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Chapter 9 - The Periodic Table and Some Atomic Properties.docx

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CHEM 110
Ariel Fenster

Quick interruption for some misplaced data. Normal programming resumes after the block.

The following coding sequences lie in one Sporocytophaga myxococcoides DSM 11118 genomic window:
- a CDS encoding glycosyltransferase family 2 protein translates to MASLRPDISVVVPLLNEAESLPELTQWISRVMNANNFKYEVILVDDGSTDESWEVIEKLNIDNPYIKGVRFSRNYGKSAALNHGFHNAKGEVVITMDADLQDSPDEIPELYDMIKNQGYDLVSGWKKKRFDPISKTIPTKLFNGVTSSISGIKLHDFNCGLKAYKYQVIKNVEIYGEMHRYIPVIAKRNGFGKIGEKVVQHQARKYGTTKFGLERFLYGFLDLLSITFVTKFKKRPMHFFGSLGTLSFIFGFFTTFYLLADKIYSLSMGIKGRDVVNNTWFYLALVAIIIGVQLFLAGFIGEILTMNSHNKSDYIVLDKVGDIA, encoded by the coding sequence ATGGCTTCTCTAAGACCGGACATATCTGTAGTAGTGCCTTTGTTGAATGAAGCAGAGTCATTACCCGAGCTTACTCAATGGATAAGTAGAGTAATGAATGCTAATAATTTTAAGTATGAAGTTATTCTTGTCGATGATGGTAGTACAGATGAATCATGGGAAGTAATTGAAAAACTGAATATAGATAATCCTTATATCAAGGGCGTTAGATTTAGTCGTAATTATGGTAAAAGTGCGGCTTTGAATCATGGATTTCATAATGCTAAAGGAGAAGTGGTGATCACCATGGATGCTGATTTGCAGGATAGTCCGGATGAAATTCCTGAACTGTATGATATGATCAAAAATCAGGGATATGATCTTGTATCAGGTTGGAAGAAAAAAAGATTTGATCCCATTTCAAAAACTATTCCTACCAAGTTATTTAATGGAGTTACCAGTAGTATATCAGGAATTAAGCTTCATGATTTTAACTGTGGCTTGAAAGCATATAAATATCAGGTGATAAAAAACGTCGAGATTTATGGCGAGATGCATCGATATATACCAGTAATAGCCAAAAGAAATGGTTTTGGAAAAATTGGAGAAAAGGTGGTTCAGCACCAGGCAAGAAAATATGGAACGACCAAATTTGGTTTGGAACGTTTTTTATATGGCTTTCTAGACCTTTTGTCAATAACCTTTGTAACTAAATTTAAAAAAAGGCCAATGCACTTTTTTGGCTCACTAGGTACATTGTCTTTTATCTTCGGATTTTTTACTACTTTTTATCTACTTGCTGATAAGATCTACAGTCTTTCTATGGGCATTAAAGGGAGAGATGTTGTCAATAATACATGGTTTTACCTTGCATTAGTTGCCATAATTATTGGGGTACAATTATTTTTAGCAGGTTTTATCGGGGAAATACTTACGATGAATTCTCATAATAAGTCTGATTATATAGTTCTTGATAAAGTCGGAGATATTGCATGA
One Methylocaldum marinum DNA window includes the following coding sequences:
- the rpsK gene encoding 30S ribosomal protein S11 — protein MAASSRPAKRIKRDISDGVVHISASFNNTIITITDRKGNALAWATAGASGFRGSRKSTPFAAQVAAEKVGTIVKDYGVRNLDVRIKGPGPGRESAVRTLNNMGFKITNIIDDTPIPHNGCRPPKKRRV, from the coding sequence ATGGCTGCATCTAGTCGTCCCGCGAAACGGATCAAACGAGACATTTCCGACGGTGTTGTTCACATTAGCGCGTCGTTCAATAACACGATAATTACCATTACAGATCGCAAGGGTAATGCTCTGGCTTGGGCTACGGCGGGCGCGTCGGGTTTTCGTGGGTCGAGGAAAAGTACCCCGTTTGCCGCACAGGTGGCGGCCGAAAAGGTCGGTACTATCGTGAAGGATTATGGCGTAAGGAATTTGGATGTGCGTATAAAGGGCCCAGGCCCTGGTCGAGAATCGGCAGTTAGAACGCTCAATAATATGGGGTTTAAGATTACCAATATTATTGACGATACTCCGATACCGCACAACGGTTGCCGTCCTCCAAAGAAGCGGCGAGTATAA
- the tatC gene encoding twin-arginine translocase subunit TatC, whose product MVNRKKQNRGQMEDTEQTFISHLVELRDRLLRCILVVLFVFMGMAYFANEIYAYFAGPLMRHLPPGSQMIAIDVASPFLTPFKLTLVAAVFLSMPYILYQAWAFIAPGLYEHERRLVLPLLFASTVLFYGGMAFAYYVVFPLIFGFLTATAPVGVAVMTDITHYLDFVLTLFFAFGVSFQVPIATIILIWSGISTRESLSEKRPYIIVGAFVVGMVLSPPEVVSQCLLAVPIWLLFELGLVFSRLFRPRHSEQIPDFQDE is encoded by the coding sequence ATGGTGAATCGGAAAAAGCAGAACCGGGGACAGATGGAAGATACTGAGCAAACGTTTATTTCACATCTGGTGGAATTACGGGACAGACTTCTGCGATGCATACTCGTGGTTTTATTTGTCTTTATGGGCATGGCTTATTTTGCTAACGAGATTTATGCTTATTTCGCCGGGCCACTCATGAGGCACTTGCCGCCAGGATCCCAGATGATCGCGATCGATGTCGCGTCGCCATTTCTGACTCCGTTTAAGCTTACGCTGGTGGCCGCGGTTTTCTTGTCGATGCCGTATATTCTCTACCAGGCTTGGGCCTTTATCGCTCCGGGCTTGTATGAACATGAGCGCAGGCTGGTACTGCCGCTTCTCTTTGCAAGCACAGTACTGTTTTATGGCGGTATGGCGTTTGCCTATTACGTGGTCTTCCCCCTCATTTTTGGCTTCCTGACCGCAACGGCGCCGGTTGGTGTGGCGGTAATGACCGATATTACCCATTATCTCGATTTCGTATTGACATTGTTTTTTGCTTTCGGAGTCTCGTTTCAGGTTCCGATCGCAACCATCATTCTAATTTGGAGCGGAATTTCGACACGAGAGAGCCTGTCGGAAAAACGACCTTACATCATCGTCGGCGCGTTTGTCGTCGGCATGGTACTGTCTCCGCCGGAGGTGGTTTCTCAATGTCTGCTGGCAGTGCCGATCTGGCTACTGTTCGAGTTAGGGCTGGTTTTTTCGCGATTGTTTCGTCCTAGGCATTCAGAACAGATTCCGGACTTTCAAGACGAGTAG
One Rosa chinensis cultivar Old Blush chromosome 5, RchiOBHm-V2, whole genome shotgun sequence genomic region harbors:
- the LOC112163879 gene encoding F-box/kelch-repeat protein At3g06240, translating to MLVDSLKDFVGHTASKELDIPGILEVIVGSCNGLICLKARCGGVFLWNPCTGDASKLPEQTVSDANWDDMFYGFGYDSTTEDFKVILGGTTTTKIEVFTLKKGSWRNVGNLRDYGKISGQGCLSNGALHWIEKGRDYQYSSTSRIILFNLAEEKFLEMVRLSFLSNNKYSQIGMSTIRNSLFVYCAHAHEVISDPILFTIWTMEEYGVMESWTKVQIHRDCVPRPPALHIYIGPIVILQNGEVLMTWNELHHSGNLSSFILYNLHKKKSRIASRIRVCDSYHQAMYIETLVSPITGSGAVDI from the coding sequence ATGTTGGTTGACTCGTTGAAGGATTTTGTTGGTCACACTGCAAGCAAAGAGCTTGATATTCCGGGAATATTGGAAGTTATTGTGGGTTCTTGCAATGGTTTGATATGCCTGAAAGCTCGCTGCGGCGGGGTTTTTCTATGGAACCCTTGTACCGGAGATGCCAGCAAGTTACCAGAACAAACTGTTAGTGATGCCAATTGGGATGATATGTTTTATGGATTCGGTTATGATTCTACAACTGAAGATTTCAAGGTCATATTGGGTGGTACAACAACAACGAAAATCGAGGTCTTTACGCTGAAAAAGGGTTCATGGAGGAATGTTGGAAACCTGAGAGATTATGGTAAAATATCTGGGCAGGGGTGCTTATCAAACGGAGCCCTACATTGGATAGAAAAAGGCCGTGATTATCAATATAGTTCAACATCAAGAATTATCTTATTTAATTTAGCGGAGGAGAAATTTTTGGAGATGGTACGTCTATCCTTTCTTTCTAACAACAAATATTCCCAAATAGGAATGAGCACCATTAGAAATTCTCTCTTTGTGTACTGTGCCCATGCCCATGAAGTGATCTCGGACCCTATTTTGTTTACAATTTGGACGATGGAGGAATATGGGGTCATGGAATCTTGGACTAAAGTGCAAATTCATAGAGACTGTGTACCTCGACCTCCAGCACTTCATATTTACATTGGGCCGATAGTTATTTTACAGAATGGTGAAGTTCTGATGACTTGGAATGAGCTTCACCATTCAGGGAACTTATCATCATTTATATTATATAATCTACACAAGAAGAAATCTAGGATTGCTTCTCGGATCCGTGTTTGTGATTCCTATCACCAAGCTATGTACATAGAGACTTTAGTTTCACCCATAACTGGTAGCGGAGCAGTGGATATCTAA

October 4 , 2011 The Periodic Table and Some Atomic Properties 9.1 – Classifying the Elements: The Periodic Law and the Periodic Table Periodic Law: when the elements are arranged in order of increasing atomic mass, certain sets of properties recur periodically. 3 Molar Volume = molar mass x 1/d (cm /g) Restated Periodic Law: similar properties recur periodically when elements are arranged according to increasing atomic number. Description of a Modern Periodic Table: The Long Form 18 groups of elements: arranged in order of increasing atomic number from left to right  First 2 blocks: s block and p block (constitute the main group elements)  d block constitutes the transition metals  f block constitutes the inner transition metals; lanthanides and actinides 9.2 – Metals and Nonmetals and Their Ions Characteristics of Metals:  Good conductors of heat and electricity  Malleable and ductile  Moderate to high melting points Characteristics of Non-Metals:  Nonconductors of heat and electricity  Brittle  Solids and gas at room temperature Metalloids: elements that look like metals, may behave like metals but have some nonmetallic properties Noble Gases: Have the maximum number of electrons permitted in the valence shell of an atom.  Very difficult to alter, high degree of chemical inertness to the noble gases Main Group Metal Ions: Group 1 and 2 – the most active metals  Differ from those of the noble gas of the preceding period by only one or two electrons  Metals tend to lose electrons to obtain electron configurations of noble gases Main Group Nonmetal Ions: Group 17 and 16 – the most active nonmetals  One and two electrons fewer than the noble gas  Gaining the appropriate numbers of electrons Hydrogen:  Hydrogen does not have a definite place in the periodic table October 4 , 2011 The Periodic Table and Some Atomic Properties  One electron  Group 1; even though it is a nonmetal and appears to have some metallic when subjected to pressures  Hydrogen does not resemble the halogens very much, as it is a reducing agent 9.3 – Sizes of Atoms and Ions Atomic Radius Internuclear distance; between the nuclei of two atoms joined by a chemical bond. 9-12: Why is there an uncertainty when it comes to the exact size of an atom? - This uncertainty is due to the electron cloud which surrounds the atom; as it has no fixed limit Covalent Radius: one-half the distance between the nuclei of two identical atoms joined by one single covalent bond. Ionic Radius: the dis
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